It’s this opaqueness which gives the Grissom/Sara relationship a distinctly queer character. The near invisibility of their intimacy continued throughout the following series of the show where we were given only glimpses, mere suggestions, as to what they might be up to after their shifts were over. Such a portrayal is not only characteristic of the kind of subtextual longing that is the subject of much slash and fan fiction, but also of the hidden-in-plain-sight mode of representing gay and lesbian relationships in much mainstream television – we only saw them kiss once (rather chastely), and personal remarks remained firmly coded. By the end of season seven, when Sara’s kidnapping forced their relationship into the open, Grissom even had to literally ‘come out’ to the rest of the team.

Perhaps I am attaching too much significance to what I see as the mildly progressive non-normativity of Grissom/Sara. Should I really be more concerned about the absence of out queer characters on CSI, or its persistent pathologisation of ethnic/sexual minorities? However, while it lasted Grissom and Sara seemed to offer the possibility of doing things differently. Maybe though we should be adhering to the CSI maxim of following the evidence: in the context of such an ambiguous relationship, can we assume the end is really the end?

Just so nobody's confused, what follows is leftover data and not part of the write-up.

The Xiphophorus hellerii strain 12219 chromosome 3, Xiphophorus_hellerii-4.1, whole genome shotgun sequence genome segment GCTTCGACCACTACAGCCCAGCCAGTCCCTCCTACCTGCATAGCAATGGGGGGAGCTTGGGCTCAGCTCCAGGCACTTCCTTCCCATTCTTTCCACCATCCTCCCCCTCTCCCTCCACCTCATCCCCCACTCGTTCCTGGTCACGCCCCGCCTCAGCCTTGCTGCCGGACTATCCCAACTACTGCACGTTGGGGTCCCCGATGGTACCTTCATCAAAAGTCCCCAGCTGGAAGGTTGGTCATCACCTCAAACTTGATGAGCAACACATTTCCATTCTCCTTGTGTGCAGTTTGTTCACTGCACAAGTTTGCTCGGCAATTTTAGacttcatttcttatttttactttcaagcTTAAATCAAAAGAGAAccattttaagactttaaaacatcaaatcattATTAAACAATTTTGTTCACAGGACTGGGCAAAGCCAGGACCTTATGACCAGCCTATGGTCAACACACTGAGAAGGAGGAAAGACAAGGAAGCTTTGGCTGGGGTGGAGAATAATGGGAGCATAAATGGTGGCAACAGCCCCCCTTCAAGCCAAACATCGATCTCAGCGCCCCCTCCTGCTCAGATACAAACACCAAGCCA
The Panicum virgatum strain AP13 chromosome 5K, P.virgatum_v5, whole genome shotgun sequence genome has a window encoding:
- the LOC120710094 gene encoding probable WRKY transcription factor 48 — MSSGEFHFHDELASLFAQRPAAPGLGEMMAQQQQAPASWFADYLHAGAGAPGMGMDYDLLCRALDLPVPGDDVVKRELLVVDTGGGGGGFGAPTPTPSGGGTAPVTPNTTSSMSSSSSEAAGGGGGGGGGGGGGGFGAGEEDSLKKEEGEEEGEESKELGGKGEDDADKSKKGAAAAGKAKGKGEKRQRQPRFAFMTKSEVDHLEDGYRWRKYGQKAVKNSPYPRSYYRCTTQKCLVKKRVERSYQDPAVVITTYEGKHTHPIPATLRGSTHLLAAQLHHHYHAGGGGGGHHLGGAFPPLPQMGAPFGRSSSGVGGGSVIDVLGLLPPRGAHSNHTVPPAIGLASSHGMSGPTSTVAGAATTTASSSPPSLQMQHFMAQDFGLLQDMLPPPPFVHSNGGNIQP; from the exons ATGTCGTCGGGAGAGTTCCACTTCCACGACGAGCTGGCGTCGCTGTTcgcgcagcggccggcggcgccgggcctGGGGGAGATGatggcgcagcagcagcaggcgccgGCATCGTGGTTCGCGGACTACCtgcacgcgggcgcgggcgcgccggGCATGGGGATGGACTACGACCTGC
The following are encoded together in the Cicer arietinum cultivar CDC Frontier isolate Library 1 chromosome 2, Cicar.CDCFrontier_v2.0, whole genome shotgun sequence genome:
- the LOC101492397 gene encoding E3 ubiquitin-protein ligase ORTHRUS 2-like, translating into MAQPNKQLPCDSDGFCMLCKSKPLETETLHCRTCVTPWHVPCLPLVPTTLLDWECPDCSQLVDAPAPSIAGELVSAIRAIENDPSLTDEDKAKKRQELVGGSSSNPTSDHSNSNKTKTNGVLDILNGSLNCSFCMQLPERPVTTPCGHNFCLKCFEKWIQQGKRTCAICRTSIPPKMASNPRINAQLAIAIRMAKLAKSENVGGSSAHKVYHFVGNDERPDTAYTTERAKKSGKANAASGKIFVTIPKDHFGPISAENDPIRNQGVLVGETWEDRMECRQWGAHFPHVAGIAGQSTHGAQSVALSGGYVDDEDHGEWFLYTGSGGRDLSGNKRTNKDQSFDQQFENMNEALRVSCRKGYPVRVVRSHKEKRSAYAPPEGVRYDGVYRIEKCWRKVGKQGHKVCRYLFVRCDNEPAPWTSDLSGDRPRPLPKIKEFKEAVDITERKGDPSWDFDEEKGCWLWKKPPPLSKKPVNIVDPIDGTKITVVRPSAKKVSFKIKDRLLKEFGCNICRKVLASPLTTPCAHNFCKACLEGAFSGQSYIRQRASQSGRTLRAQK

Comments From You

Anne Onne // Posted 18 February 2009 at 1:21 pm

Hi, welcome!

I don’t watch CSI (the not even remotely realistic TV-forensics of most shows puts me off watching them more than occasionally) so I’ll focus on your last question rather than the subject.

I think it’s not either/or. I think it’s important to point out the bad points of a particular series, because we want things to improve, and because pretty much every series has problematic scenes/ideas/framing.

However, that needn’t stop us from enjoying what may just be entertaining, whether it be the problem-solving, the friendships, the romance, or whatever. It also need’t stop us from really appreciating the progressive elements, and recommending them on that account. Whilst I think complaining about problematic elements and boycotting and discouraging people from going for a non-progressive series is good, it’s only half the answer. I find making a point of praising that which is good, recommending it, and pointing out how much it means to be also very important. Both because we need something to enjoy and not focus on the negative constantly, and also because this may do more to encourage movement in that direction.